10 tips for law school
So, you've finally finished college and are preparing to start law school. Congratulations! Law is a challenging and exciting field, and you'll enjoy studying it. But they don't tell you everything you need to know in orientation. Here are a few tips and inside secrets to get you off to the
right start at law school.
Prepare To Be Mystified:
When you first get to law school, professors will inundate you with dozens of new terms, concepts, and ideas. Part of what law school does is alter your view of the world to make you "think like a lawyer." So, it's likely you'll spend most of the first month or so a little confused, wondering if you're comprehending anything and whether you made the
right choice. Stick with it! After a few weeks things start to sink in and you won't have this problem anymore.
Learn the Lay of the Land:
Before your first day of classes, take a couple of hours and familiarize yourself with your new neighborhood. Locate the grocery stores, drugstores, parks, and other commercial and public facilities you'll want to use. Law school's enough of a challenge; don't make it even harder on yourself by trying to find the supermarket for the first time at 2:00 a.m. after you've been studying for six hours.
Similarly, take some time one day and learn the layout of the university. Don't just limit yourself to the law school building; find the campus's administration building, library, student union, and other key locations. After all, you may need a book from the undergrad library someday.
Prepare Your Spouse:
If you're married or have a "significant other," prepare him or her in advance for the law school experience. Not only are you likely to have less time to spend with him or her during the next three years, your personality will probably change, at least a little. You'll become more picky, more precise, more argumentative. If your loved one is ready for this, it will have a lot less impact.
Meet the Librarians:
The school's law librarians know the library and its resources better than you ever will. At the first opportunity, introduce yourself and get to know them; you'll find them a big help when it comes time to research your first legal briefs and position papers.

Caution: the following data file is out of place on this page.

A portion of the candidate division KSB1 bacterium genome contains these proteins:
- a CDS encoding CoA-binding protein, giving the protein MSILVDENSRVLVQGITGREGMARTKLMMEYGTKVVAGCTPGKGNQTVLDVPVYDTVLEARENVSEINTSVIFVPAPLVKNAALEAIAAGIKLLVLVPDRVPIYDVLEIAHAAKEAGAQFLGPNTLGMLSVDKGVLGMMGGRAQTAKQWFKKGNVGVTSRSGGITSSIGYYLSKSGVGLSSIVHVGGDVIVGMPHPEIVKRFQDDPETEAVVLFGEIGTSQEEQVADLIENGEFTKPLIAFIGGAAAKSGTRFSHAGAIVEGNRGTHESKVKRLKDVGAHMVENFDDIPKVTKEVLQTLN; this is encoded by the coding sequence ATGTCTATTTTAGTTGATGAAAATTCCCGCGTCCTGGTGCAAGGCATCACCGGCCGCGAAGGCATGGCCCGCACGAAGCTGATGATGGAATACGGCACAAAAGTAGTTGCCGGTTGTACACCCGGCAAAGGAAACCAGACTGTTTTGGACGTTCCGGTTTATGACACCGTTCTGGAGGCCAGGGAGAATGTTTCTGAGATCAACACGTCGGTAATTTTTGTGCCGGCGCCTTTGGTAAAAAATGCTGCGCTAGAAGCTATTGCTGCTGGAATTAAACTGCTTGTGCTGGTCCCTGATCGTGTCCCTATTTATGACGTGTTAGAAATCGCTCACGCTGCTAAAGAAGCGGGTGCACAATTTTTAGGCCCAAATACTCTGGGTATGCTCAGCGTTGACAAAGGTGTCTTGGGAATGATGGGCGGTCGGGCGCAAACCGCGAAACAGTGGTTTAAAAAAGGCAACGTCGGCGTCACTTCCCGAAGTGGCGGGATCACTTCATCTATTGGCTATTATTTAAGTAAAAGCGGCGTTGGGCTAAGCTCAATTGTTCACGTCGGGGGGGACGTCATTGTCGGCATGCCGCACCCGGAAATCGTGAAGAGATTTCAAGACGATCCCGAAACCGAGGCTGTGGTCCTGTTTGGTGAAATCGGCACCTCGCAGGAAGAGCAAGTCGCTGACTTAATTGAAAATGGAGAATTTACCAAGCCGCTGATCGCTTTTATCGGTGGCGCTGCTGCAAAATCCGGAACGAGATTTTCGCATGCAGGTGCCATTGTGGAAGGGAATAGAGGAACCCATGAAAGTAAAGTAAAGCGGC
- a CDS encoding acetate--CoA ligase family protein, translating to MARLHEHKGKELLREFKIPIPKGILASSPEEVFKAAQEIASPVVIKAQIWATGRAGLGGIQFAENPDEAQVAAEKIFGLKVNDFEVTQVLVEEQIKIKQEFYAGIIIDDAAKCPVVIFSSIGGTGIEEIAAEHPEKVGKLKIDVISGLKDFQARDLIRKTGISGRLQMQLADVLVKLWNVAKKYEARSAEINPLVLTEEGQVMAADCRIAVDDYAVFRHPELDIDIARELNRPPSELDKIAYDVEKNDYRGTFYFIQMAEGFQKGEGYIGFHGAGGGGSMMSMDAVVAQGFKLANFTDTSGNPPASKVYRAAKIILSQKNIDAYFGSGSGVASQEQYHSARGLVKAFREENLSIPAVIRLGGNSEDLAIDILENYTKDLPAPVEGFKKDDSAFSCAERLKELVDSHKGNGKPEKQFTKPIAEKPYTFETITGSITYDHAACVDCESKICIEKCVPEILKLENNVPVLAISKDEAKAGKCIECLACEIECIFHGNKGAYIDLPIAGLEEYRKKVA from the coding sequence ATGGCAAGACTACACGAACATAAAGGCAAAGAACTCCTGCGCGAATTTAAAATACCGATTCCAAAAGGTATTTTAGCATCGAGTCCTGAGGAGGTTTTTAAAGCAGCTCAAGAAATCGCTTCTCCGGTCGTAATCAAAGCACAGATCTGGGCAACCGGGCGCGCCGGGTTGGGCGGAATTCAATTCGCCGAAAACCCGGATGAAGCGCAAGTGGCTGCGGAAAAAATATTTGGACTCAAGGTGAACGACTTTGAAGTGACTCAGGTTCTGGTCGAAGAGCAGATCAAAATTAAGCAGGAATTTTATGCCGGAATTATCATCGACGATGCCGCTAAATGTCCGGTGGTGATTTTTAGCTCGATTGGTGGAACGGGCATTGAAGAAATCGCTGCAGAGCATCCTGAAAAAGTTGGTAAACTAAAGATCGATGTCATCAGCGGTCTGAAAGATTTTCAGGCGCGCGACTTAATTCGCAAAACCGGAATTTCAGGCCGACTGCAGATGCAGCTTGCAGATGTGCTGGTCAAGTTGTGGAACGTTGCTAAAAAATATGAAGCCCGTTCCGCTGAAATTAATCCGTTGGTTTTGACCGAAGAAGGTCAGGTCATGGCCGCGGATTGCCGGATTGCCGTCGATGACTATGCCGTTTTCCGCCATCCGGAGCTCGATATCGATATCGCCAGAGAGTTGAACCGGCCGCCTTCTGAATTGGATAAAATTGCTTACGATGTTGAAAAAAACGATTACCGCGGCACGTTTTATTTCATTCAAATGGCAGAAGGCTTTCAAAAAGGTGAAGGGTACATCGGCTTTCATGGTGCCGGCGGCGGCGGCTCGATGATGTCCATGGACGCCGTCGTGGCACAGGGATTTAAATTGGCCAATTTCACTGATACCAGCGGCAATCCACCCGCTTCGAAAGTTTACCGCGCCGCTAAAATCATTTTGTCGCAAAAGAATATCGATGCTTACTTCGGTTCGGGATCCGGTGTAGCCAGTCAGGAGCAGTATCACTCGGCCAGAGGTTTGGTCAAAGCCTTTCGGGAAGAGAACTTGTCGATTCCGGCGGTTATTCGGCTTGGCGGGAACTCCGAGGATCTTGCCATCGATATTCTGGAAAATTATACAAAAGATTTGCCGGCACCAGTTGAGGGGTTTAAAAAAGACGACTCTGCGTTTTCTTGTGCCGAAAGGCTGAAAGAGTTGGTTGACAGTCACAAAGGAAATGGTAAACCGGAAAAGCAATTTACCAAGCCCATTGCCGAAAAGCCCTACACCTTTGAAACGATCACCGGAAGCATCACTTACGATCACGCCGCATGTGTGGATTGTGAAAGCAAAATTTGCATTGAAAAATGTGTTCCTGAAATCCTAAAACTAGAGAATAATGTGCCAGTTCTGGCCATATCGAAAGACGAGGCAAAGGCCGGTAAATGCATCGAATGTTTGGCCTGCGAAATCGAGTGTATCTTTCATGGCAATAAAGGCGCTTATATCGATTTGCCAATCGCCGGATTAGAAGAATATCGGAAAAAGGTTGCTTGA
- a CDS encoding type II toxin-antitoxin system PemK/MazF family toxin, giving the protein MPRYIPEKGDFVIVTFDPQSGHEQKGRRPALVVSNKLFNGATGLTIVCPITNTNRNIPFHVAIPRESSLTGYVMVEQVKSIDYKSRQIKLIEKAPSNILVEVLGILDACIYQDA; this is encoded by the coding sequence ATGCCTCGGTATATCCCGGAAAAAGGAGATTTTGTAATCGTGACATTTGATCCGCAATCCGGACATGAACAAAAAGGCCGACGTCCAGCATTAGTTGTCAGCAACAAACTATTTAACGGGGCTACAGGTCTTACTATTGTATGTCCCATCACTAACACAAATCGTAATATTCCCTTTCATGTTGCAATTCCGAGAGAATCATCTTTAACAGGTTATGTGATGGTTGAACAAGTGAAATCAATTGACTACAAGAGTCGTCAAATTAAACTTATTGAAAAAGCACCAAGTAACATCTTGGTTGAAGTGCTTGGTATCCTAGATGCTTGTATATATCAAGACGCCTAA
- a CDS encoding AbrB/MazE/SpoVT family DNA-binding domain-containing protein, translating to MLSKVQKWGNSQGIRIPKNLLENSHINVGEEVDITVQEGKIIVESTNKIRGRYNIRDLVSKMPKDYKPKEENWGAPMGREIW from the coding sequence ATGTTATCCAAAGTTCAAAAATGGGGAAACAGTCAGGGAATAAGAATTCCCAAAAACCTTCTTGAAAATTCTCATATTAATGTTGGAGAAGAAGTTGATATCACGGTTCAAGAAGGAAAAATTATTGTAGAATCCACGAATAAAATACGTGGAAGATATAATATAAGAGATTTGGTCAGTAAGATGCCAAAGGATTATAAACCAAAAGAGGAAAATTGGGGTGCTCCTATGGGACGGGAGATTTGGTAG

A Helping Hand:
Law school bookstores sell many different "summary of the law" products, study aids which boil down the essentials of each area of the law into an easy-to-study format. Law professors often discourage students
from buying these, but you should check them out and see if they're the sort of thing that might help you. Sometimes you'll find them easier to understand than the reams of material in your textbooks. Don't substitute them for the reading your professor assigns, but use them to supplement your primary reading.
Rules, rules, rules:
Almost all law students have to study something called "civil procedure" in their first year. This course introduces you to the rules for preparing and conducting trials in federal court (and, in many cases, state courts as well). Pay attention! Unless you plan never to enter a courtroom during your legal career, civ pro is one of the most vital courses you'll take in law school. You'll win or lose many trials not before the jury, but in the pretrial maneuvering and that's governed by the rules of civil procedure.
Use and Abuse of Computerized Research:
The two big legal research services, Westlaw and Lexis, offer their databases for free to most law school libraries. The intent here is to get you "hooked" on using them, so you'll turn to them in private practice when they charge you hundreds of dollars an hour for the privilege. Even the largest law firms don't use computerized research casually, because it's so expensive; small firms may never use it. So, before you learn the wonders of the computer, learn to do legal research the old-fashioned book way first. You'll thank yourself in years to come.
Lawyers say that, "In law school, the first year they scare you to death; the second year they work you to death; and the third year they bore
you to death." Don't think of law school as a Paper Chase-esque crushing
burden of terror-inducing academic work. Law school is tough, there's no
question of that, but it isn't that hard. Approach it as you would a job
apply yourself diligently, working at it eight to twelve hours every day,
with a little time off on the weekends, and you'll do fine. Panic and worry
will just impair your ability to do the work well.